The principle of quantum secure storage is aimed at cutting it into varying pieces, encrypting it differently and then distributing it over different places in the network. First, this makes the search extremely difficult because, if someone already finds such an encrypted block, it is only an unknown fragment of the entire message. In addition, by not cutting up and dividing the data via an algorithm but via relatively simple 'human logic', any computer, even with super quantum properties, can do very little. And that's the charm of this new way of storage: how can you find the needle in the haystack if you don't know and understand what a needle is in the first place?
A distributed grid network is ideally suited for the distributed storage of the shredded file. The decentralized networks seen as Web 3.0 infrastructures are emerging for the new Web3-based initiatives. Data and identity protection in these increasingly surrounding virtual worlds are one of the major challenges of our time. In a previous blog, 'Protection of digital identity and privacy,' I talked about the European standards developed to work securely with these new digital identities within Europe. A kind of new GDPR, not for privacy but for identity protection.
IDC studies show that by 2025, global data will grow to 175 ZB, a fivefold increase from the 33 ZB created in 2018. With the advent of outsourcing and later the cloud, data is being stored in increasingly centralized ways; by 2025, IDC expects 49% of this in public clouds. While these public providers have taken their security to an increasingly professional level, at the same time, centralization creates a single point of failure. A single security breach, virus or hack threatens the entire database— a risk that can translate into millions, even billions, of stolen files.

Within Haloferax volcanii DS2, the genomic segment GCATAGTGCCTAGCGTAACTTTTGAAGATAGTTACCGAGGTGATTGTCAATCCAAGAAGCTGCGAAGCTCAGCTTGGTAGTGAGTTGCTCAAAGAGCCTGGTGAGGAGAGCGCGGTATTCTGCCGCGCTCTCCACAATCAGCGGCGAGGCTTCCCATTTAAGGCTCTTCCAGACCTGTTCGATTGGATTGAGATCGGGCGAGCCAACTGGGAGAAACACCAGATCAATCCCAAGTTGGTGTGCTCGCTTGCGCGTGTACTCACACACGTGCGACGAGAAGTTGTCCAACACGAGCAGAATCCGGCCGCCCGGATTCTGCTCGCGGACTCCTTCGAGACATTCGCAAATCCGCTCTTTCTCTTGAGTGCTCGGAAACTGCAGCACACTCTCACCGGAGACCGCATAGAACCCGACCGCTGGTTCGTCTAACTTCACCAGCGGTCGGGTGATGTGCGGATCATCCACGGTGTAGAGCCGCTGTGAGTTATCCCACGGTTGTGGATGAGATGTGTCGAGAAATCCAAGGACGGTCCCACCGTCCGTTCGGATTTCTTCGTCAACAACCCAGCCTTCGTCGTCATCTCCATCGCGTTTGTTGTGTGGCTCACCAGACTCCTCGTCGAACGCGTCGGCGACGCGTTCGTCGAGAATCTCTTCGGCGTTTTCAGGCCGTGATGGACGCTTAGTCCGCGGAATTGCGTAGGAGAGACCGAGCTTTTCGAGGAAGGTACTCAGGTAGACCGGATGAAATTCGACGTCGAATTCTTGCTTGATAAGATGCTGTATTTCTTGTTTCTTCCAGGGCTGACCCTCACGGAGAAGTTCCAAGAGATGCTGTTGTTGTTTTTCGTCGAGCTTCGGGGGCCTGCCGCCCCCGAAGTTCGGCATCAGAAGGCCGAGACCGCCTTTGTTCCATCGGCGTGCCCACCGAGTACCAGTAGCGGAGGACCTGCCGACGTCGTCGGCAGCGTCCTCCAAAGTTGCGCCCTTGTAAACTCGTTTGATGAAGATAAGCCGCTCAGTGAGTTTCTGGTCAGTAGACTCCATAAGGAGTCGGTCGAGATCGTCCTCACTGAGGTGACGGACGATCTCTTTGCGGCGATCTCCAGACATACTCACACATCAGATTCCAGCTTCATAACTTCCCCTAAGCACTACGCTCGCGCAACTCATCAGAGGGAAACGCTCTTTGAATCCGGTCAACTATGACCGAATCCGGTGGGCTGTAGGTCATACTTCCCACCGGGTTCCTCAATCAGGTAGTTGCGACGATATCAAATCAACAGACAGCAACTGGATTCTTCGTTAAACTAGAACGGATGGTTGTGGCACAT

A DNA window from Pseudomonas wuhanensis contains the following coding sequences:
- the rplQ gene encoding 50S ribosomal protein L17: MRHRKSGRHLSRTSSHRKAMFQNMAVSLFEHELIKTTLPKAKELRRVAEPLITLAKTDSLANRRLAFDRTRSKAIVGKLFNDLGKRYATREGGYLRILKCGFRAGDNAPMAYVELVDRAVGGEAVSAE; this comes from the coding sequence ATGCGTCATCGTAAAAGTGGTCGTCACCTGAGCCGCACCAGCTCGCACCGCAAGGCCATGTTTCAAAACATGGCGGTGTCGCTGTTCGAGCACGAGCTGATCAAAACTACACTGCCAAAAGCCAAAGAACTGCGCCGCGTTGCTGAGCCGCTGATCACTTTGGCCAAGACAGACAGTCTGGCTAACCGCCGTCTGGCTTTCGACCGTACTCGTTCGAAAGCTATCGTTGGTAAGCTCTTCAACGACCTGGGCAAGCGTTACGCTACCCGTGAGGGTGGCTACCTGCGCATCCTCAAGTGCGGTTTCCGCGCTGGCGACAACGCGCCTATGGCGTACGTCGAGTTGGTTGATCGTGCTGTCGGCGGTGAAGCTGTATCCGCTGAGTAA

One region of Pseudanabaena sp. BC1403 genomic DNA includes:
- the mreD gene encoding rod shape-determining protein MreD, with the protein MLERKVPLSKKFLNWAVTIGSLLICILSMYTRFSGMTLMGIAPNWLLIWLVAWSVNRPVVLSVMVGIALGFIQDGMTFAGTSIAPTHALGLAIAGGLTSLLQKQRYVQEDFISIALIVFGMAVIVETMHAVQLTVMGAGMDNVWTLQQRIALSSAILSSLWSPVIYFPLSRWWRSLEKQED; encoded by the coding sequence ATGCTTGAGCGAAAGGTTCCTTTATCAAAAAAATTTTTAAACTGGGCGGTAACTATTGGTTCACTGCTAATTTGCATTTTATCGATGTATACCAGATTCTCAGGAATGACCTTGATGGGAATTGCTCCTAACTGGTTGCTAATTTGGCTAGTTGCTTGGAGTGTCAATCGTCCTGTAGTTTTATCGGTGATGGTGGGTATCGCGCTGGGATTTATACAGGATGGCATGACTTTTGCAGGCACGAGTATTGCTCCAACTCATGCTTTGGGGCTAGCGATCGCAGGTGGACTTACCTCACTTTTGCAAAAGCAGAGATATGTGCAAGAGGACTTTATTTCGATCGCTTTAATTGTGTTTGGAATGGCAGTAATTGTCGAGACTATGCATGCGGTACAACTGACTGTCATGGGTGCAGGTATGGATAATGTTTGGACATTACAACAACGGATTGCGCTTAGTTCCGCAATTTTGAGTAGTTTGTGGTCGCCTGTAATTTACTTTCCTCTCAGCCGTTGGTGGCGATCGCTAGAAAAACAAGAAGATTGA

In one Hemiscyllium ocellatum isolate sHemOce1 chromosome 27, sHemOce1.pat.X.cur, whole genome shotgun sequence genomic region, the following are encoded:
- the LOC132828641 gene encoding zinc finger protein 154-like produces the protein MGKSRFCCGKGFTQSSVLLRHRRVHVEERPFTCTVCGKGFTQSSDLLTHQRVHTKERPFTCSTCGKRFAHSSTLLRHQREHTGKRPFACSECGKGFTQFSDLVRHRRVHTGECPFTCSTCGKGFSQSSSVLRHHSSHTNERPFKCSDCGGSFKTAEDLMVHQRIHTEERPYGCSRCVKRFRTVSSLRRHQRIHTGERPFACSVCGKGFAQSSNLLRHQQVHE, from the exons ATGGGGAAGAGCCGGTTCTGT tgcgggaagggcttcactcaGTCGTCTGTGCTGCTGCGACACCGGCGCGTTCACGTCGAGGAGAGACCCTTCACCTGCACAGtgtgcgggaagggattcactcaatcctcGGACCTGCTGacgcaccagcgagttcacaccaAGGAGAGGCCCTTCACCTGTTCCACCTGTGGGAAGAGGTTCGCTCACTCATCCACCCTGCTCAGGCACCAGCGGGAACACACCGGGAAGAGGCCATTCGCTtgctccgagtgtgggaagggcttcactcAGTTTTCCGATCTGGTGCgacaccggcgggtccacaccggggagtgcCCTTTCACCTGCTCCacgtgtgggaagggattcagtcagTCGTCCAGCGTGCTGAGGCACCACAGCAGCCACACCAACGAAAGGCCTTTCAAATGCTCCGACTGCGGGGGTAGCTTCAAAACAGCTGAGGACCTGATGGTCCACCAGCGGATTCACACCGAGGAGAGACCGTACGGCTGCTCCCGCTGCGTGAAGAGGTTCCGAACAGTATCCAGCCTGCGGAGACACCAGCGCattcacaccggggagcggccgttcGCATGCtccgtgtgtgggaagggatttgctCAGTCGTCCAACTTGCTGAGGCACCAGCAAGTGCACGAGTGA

While the pendulum swings between decentralized and centralized, with the cloud – as the mainframe of the internet –greatly enhancing this central movement, we see that edge and grid computing create a decentralized movement.
Due in part to the 'Internet of Things & People', greater processing power and local storage are needed at the edges and at the nodes of networks, to store and process data locally. A balance between central Big Data and local Fast Data. I pointed this out years ago; refer to the 2015-blogs on 'VM-world 2018' and 'the attractiveness of data'.
Data centralisation isn't just risky; it's also unfair. While highly effective as a solution, it often leads to unequal assets and resource distribution. Terms and conditions attached to the systems protect big data companies, not individuals or small businesses. Meanwhile, the users of these centralized data systems have no choice but to accept the terms, or be banned from participating. For that reason too, data decentralization is a sound proposition. Provided that the data can be stored and retained just as securely – and even more securely without a single point of failure.
Fortunately, with modern decentralized, quantum secure storage, this has come within reach. DigiThree Labs, part of the DigiCorp Labs family, is developing enterprise solutions as part of its secure, decentralized and metaverse-based services, and is aiming to develop solutions using quantum secure storage.